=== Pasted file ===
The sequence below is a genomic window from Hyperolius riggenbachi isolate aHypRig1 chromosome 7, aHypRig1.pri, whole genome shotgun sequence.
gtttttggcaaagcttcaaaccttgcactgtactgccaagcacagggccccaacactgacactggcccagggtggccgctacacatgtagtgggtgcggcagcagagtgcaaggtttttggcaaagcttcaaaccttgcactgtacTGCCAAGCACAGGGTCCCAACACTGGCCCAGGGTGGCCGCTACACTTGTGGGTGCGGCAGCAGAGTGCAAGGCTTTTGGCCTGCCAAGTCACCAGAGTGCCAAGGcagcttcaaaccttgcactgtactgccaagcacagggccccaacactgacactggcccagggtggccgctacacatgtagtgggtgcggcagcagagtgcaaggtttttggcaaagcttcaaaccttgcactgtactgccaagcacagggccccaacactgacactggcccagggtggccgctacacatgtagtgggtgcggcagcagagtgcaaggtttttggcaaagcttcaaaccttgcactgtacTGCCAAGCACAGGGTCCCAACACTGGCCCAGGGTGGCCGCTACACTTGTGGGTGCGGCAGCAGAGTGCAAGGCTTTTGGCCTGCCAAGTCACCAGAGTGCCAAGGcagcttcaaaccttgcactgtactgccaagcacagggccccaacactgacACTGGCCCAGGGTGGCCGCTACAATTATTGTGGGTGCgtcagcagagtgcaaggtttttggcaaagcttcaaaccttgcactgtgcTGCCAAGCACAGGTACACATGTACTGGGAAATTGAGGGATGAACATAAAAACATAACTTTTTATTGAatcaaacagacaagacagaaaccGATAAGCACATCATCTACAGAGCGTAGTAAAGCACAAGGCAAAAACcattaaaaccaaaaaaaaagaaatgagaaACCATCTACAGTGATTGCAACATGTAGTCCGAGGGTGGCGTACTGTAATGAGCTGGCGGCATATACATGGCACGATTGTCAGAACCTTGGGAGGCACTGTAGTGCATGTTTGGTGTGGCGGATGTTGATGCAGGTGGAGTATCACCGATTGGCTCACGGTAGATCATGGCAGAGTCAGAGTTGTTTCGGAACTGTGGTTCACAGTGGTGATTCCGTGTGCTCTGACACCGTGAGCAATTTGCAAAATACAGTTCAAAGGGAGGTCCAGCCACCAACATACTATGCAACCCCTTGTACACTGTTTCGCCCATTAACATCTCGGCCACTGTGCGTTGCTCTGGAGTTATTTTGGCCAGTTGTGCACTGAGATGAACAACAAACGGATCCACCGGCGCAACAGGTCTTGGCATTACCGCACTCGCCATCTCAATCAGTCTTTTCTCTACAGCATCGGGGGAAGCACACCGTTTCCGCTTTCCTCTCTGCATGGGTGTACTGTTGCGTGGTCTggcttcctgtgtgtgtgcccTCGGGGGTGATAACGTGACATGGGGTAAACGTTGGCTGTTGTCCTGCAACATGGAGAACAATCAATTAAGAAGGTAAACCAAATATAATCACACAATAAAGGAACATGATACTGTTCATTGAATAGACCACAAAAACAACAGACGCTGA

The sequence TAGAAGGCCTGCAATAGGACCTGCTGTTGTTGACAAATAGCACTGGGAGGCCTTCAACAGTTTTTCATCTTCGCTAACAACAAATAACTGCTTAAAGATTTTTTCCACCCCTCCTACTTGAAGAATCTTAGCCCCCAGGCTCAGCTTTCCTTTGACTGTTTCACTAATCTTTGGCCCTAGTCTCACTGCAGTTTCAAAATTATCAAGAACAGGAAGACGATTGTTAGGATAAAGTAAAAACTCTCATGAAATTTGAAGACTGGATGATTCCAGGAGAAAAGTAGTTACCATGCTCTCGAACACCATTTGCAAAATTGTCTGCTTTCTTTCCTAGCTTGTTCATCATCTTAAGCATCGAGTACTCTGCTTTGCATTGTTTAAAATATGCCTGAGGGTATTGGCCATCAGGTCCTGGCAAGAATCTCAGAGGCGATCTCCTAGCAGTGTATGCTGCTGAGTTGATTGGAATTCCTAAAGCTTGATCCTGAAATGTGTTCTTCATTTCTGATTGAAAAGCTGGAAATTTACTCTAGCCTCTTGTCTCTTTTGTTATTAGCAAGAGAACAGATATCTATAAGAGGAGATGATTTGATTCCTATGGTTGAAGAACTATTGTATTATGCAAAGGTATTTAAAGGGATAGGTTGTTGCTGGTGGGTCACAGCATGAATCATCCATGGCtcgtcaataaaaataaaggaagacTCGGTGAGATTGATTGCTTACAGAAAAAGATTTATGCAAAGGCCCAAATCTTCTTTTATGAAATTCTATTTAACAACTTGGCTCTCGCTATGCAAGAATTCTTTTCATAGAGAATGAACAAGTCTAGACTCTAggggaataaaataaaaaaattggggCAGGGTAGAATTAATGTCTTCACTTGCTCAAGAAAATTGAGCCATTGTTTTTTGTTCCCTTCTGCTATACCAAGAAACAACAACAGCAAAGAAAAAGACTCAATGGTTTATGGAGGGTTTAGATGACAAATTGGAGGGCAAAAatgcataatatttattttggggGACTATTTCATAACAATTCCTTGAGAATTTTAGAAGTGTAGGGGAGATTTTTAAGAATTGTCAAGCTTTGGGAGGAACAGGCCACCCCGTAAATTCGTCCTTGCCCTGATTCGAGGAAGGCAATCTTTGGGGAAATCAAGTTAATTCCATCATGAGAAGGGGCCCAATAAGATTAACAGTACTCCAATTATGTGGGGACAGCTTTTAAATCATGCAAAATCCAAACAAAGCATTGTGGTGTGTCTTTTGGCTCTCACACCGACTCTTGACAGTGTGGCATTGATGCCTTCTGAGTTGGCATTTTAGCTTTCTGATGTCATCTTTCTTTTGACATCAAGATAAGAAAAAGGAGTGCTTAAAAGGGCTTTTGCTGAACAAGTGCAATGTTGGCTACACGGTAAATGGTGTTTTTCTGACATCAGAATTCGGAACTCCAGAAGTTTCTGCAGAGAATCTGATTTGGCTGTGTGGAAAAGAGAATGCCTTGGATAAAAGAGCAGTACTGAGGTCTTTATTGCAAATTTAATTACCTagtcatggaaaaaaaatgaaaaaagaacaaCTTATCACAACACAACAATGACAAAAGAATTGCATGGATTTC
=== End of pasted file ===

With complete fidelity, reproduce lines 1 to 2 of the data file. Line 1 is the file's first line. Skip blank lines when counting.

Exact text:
The sequence below is a genomic window from Hyperolius riggenbachi isolate aHypRig1 chromosome 7, aHypRig1.pri, whole genome shotgun sequence.
gtttttggcaaagcttcaaaccttgcactgtactgccaagcacagggccccaacactgacactggcccagggtggccgctacacatgtagtgggtgcggcagcagagtgcaaggtttttggcaaagcttcaaaccttgcactgtacTGCCAAGCACAGGGTCCCAACACTGGCCCAGGGTGGCCGCTACACTTGTGGGTGCGGCAGCAGAGTGCAAGGCTTTTGGCCTGCCAAGTCACCAGAGTGCCAAGGcagcttcaaaccttgcactgtactgccaagcacagggccccaacactgacactggcccagggtggccgctacacatgtagtgggtgcggcagcagagtgcaaggtttttggcaaagcttcaaaccttgcactgtactgccaagcacagggccccaacactgacactggcccagggtggccgctacacatgtagtgggtgcggcagcagagtgcaaggtttttggcaaagcttcaaaccttgcactgtacTGCCAAGCACAGGGTCCCAACACTGGCCCAGGGTGGCCGCTACACTTGTGGGTGCGGCAGCAGAGTGCAAGGCTTTTGGCCTGCCAAGTCACCAGAGTGCCAAGGcagcttcaaaccttgcactgtactgccaagcacagggccccaacactgacACTGGCCCAGGGTGGCCGCTACAATTATTGTGGGTGCgtcagcagagtgcaaggtttttggcaaagcttcaaaccttgcactgtgcTGCCAAGCACAGGTACACATGTACTGGGAAATTGAGGGATGAACATAAAAACATAACTTTTTATTGAatcaaacagacaagacagaaaccGATAAGCACATCATCTACAGAGCGTAGTAAAGCACAAGGCAAAAACcattaaaaccaaaaaaaaagaaatgagaaACCATCTACAGTGATTGCAACATGTAGTCCGAGGGTGGCGTACTGTAATGAGCTGGCGGCATATACATGGCACGATTGTCAGAACCTTGGGAGGCACTGTAGTGCATGTTTGGTGTGGCGGATGTTGATGCAGGTGGAGTATCACCGATTGGCTCACGGTAGATCATGGCAGAGTCAGAGTTGTTTCGGAACTGTGGTTCACAGTGGTGATTCCGTGTGCTCTGACACCGTGAGCAATTTGCAAAATACAGTTCAAAGGGAGGTCCAGCCACCAACATACTATGCAACCCCTTGTACACTGTTTCGCCCATTAACATCTCGGCCACTGTGCGTTGCTCTGGAGTTATTTTGGCCAGTTGTGCACTGAGATGAACAACAAACGGATCCACCGGCGCAACAGGTCTTGGCATTACCGCACTCGCCATCTCAATCAGTCTTTTCTCTACAGCATCGGGGGAAGCACACCGTTTCCGCTTTCCTCTCTGCATGGGTGTACTGTTGCGTGGTCTggcttcctgtgtgtgtgcccTCGGGGGTGATAACGTGACATGGGGTAAACGTTGGCTGTTGTCCTGCAACATGGAGAACAATCAATTAAGAAGGTAAACCAAATATAATCACACAATAAAGGAACATGATACTGTTCATTGAATAGACCACAAAAACAACAGACGCTGA